- If a matrix is multiplied by another matrix , then the resultant matrix will be , where .
- If and are defined, it is not necessary that they are equal as the orders of and may be different.
- In order to understand the concept of matrix multiplication, refer to Example 7.
Transpose of a Matrix
- The transpose of a matrix is deonted by or .
- If we interchange the rows and columns of a matrix then, the resultant matrix obtained is called the transpose of matrix A.
- If is a matrix, then will be a matrix.
- The transpose of a row matrix is a column matrix and vice versa.
Example 1: Add the matrices A and B, where and
Example 2: Find the sum of the matrices A and B, where and
Solution: The addition of given matrices can't be evaluated as they don't have the same dimensions. Matrix A is of the order whereas matrix B is of the order .
Example 3: Subtract matrix B from matrix A, where and
Example 4: If , then evaluate .
Solution: . In this example, every element of matrix A is multiplied by 7 to produce the scalar multiple.
Example 5: If , then find the value of where .
In the example above, where , the resulting matrix obtained after scalar multiplication is called the negative of the given matrix.
Example 6: Find the product of two matrices X and Y, where and .
Solution: The product can't be evaluated since the number of columns in X (2 here) is NOT equal to the number of rows in Y (3 here).
Example 7: Find the product of two matrices A and B where and .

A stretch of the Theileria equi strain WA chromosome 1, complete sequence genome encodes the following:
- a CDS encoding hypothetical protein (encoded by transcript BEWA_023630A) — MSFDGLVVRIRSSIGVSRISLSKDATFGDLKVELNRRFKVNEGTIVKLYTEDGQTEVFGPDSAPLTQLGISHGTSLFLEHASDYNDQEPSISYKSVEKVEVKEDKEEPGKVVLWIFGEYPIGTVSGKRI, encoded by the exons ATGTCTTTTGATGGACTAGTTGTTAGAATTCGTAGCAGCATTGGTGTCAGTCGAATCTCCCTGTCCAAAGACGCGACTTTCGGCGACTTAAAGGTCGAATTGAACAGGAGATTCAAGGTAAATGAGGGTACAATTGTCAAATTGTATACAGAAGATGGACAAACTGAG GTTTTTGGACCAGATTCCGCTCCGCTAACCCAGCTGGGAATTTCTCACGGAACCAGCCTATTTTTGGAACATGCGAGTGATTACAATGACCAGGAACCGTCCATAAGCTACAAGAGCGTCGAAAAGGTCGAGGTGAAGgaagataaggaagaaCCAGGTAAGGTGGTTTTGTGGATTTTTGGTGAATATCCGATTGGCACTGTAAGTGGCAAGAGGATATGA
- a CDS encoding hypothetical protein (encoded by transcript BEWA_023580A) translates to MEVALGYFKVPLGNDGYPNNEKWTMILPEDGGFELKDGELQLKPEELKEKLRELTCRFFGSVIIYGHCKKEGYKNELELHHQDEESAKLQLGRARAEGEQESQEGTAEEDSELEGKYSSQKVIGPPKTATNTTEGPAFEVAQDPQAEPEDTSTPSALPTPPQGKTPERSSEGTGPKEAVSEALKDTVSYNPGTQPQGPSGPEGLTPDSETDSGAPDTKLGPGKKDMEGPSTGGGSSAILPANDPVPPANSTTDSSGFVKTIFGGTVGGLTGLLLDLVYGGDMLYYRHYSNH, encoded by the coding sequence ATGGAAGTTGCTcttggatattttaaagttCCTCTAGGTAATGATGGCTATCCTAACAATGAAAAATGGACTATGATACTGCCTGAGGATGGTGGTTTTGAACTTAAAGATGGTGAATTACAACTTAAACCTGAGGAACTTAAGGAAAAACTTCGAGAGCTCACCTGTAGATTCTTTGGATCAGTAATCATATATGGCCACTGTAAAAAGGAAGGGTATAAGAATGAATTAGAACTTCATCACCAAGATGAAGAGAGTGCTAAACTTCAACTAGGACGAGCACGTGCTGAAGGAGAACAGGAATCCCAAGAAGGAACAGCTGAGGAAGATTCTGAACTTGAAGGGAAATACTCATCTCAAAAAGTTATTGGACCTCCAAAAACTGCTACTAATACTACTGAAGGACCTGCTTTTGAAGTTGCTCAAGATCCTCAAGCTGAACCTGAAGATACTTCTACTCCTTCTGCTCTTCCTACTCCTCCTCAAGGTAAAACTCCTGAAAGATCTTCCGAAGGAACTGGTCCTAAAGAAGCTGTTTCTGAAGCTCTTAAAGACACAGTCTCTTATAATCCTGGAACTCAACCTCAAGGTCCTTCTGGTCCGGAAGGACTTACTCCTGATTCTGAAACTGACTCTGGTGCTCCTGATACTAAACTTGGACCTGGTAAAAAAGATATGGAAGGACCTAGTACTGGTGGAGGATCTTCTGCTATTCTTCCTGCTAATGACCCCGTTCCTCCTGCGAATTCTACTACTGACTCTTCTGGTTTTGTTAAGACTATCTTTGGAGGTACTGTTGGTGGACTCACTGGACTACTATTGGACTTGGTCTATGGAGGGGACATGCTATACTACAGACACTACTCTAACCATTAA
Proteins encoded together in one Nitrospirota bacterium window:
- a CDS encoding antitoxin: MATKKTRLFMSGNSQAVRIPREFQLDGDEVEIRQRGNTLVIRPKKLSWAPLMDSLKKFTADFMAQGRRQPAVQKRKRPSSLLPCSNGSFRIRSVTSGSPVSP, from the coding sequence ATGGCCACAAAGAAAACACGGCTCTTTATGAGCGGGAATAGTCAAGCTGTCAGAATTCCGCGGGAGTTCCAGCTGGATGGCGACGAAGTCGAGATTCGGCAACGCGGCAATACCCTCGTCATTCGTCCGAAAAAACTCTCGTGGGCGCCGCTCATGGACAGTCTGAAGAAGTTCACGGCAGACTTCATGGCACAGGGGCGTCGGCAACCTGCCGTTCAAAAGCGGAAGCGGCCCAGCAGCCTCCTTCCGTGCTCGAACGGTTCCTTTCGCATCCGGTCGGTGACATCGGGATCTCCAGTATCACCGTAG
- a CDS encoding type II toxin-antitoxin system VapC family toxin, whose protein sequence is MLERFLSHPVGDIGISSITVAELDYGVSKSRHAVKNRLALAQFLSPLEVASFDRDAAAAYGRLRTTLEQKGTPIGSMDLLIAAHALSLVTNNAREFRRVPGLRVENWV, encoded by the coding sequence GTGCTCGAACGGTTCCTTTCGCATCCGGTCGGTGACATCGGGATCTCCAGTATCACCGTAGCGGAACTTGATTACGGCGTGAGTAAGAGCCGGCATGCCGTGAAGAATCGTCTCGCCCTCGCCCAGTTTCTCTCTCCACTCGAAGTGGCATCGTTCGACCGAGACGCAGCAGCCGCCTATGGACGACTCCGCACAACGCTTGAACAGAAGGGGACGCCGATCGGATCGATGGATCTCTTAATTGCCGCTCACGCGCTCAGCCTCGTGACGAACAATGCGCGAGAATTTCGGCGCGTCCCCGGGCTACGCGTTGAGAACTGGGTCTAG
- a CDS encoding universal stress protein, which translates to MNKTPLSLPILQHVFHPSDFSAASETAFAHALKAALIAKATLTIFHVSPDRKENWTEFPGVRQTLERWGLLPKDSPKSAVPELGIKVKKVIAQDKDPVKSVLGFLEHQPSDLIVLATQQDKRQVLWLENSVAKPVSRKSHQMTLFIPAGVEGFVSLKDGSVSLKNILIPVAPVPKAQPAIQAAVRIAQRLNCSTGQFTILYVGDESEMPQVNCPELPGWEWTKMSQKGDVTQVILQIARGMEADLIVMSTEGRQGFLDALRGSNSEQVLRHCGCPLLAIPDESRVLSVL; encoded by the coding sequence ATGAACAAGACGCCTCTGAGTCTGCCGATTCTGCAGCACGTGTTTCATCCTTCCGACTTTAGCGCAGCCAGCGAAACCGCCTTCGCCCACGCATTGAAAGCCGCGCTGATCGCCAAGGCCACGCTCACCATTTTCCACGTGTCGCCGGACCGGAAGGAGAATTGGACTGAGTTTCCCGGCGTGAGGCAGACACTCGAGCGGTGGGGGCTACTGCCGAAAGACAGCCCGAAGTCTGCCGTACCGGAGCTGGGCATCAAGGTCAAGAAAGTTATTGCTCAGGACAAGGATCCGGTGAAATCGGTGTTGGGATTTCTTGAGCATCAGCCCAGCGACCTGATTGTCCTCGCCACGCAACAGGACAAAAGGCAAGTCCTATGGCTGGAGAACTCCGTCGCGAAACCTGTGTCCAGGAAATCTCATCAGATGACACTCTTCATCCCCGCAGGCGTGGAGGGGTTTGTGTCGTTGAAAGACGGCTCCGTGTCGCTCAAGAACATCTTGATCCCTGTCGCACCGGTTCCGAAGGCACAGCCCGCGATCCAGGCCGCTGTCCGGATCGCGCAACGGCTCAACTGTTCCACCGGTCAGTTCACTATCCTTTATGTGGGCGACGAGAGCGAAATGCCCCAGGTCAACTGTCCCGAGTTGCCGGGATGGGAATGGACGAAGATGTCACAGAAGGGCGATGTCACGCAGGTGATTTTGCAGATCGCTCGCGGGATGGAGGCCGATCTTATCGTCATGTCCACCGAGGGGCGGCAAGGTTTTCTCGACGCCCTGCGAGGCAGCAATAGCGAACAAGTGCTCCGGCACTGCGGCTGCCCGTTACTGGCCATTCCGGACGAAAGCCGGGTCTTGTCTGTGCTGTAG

Solution: In this case, the number of columns in A (2 here) is equal to the number of rows in B (2 here), and hence product can be evaluated.
Example 8: Find the transpose of a matrix
Solution: . It should be noted that the order of is while the order of is .
Example 9: If and , then find the value of .
- Two matrices to be added must be of the same order (size).
- Each element of one matrix is added to the corresponding elements of the other matrix.
- It follows commutative as well as associative laws.
- Two matrices to be subtracted must be of the same order (size).
- Each element of one matrix is subtracted from the corresponding parts of the other matrix.
- It does not obey commutative and associative laws.
- Each matrix element is multiplied by the same scalar (number) to obtain a scalar multiple.
Matrix multiplication (multiplying a matrix by another matrix):
- The product of two matrices, A and B, is only possible when the number of columns of A is equal to the number of rows of B; otherwise, not.
- In general, it is not commutative.
- It obeys associative and distributive laws.
Transpose of a Matrix:
- It is the matrix obtained after interchanging the rows and columns of a given matrix.
- Any square matrix can be represented as the sum of a symmetric and a skew-symmetric matrix.
- If the product of two matrices AB is defined, then BA need not be defined.
- If AB and BA are defined, then it is not necessarily true that .
- It should be kept in mind that .
- Abhishek Tiwari